Dr. Hollins and I are doing a short presentation based on the work of Derald Wing Sue on Racial Microaggressions tomorrow morning (for examples of many types of microaggressions check this out). We’re starting by sharing our Where I’m From poems, and speaking to how our different experiences shape the way we interpret events and interactions. Some interactions trigger us or become a “hot button” as they repeatedly happen to us, those we love, or those with whom we share a group identity. These triggers are related to a history and current context that reinforces privilege and oppression.
For example, if someone refers to me as a “girl” I can hear my mother’s voice saying, “I’m not a girl, I’m a woman,” can hear the kids in elementary school taunting, “Earl is a girrrul,” (sexism as a weapon of homophobia) and think about the times women’s voices have been dismissed as childish. When I react to that comment, I’m reacting to more than just one person saying one thing. I’m reacting to the history of the term combined with any sexism I’ve recently experienced.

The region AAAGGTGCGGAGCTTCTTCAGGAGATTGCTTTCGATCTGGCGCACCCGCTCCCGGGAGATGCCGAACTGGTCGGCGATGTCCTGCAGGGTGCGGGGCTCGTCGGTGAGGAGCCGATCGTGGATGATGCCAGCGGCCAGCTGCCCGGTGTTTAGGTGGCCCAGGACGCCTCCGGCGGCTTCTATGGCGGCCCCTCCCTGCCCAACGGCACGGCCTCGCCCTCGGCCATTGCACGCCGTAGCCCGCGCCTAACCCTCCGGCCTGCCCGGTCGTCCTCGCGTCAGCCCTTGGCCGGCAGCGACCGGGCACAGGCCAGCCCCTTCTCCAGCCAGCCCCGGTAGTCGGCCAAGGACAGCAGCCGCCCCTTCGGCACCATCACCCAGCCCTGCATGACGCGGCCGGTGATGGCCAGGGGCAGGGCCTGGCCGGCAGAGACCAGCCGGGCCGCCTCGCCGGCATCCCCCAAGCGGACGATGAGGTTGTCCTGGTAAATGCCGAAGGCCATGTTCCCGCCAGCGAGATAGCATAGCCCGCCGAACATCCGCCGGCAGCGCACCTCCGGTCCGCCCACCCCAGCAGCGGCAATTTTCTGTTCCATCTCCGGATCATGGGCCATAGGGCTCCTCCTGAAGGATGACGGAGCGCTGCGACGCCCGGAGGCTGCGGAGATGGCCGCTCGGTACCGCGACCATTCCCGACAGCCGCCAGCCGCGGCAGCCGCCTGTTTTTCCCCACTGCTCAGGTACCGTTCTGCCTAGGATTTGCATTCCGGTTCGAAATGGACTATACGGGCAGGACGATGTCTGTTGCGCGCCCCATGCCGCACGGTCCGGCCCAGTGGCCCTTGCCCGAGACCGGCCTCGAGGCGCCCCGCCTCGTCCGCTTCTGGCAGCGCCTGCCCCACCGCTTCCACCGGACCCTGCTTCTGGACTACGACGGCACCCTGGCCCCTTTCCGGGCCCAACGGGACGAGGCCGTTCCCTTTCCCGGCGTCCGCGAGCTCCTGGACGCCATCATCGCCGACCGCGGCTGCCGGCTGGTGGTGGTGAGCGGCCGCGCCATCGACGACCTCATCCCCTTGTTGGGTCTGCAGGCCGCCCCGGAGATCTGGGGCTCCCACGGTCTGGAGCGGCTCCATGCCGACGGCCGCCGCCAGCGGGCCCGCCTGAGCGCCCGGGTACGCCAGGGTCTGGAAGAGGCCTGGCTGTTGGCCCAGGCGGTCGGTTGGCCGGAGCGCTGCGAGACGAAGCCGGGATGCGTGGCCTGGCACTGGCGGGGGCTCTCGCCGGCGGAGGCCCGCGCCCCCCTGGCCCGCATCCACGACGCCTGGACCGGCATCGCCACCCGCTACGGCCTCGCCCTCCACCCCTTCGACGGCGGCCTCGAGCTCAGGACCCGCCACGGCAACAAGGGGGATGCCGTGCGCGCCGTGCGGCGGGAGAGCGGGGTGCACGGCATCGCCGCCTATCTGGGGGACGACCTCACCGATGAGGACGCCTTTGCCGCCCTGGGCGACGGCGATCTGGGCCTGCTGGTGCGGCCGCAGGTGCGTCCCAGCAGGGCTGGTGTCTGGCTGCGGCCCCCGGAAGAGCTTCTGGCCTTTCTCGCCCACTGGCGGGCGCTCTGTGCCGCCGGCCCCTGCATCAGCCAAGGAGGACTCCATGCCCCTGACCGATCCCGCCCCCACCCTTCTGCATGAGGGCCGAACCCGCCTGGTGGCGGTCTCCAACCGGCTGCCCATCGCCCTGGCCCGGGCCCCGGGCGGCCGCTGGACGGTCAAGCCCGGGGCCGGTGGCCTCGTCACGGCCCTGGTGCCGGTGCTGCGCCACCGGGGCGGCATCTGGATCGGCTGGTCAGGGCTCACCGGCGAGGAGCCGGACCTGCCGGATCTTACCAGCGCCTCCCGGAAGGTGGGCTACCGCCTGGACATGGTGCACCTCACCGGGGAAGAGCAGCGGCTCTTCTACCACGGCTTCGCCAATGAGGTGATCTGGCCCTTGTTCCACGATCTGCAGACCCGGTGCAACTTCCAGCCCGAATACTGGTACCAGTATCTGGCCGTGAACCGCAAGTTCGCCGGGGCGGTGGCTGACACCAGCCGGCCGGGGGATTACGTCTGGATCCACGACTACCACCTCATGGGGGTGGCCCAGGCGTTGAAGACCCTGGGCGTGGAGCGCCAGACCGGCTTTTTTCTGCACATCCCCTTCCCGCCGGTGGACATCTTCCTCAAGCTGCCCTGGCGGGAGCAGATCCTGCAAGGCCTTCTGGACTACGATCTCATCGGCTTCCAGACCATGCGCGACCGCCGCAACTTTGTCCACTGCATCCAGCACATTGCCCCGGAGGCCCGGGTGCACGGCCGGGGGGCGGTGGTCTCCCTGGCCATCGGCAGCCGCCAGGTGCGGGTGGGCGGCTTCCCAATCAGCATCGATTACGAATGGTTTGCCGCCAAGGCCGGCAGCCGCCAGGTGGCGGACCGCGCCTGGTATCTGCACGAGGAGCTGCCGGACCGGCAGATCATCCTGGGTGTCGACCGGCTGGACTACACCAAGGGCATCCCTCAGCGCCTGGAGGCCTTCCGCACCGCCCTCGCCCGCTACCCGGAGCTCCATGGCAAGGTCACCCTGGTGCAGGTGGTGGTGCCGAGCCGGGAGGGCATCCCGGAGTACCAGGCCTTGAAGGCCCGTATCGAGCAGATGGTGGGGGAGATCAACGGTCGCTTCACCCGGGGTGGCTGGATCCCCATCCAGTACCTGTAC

When we present on racial microaggressions, we want people to understand that this is not about memorizing a list of what you should or shouldn’t say. It is not about being “politically correct”–which is actually one of my hot buttons. It is about growing our understanding of the patterns and context of what we might otherwise see as individual behaviors. It is about recognizing how our individual behaviors and relationships contribute to institutional racism and white privilege.
Even using the term “hot button” can be problematic (although it is catchy for our buttons). It implies that the person reacting to the microaggression is the one who has the issue, rather than the person who said it or the system of racial oppression that is really the issue. I like to refer to this as the “racism gets your goat” perspective, the microinvalidation that you’re overreacting to something minor.
Tomorrow we’ll ask people to share their triggers or hot buttons. What are yours? We’ll also ask them to be brave and share when they’ve said or done something that was a microaggression. Can you think of a time when you committed a microaggression? What did you learn from that experience?